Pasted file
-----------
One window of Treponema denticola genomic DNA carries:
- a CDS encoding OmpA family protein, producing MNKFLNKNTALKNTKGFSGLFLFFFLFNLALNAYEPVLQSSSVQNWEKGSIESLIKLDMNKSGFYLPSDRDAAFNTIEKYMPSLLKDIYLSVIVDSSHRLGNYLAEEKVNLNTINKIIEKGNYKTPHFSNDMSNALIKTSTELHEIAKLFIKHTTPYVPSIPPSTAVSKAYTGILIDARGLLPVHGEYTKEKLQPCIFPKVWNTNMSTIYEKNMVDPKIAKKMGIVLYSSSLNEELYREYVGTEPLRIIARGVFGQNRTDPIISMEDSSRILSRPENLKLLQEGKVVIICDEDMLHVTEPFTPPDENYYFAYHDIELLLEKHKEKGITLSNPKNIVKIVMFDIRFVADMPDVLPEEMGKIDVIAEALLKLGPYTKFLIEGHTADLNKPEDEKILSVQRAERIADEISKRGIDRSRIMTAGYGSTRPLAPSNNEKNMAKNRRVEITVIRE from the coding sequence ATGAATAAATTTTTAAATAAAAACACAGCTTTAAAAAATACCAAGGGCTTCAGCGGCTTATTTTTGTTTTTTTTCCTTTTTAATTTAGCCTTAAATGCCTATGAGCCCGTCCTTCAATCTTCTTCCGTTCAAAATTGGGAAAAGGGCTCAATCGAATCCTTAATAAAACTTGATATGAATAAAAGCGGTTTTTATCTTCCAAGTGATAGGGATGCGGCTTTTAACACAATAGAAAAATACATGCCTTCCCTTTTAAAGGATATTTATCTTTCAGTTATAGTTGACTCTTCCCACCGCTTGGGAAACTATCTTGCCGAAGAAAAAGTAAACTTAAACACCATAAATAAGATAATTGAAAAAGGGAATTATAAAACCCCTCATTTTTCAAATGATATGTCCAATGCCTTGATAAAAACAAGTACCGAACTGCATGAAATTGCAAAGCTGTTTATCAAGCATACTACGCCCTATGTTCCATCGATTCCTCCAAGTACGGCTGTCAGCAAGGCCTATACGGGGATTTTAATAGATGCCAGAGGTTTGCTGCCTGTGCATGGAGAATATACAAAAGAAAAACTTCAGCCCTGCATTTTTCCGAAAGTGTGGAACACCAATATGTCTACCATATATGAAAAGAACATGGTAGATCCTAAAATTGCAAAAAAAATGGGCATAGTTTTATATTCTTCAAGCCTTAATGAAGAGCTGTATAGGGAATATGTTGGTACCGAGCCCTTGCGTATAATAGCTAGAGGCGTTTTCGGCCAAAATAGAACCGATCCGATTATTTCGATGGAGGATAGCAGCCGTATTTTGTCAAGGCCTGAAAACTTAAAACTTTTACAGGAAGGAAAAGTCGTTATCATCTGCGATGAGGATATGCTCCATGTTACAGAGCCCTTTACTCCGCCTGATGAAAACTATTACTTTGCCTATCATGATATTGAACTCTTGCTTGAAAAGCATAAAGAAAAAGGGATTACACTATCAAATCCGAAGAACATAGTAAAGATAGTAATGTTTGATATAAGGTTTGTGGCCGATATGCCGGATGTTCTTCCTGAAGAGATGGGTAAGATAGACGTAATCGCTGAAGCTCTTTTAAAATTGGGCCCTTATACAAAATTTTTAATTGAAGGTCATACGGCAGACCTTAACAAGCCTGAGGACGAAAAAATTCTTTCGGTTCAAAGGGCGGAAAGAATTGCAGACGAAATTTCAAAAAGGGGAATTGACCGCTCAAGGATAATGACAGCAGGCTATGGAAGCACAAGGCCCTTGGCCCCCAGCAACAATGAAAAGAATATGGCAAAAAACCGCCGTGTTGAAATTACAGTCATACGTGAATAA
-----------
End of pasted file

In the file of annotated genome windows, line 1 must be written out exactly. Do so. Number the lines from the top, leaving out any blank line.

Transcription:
One window of Treponema denticola genomic DNA carries: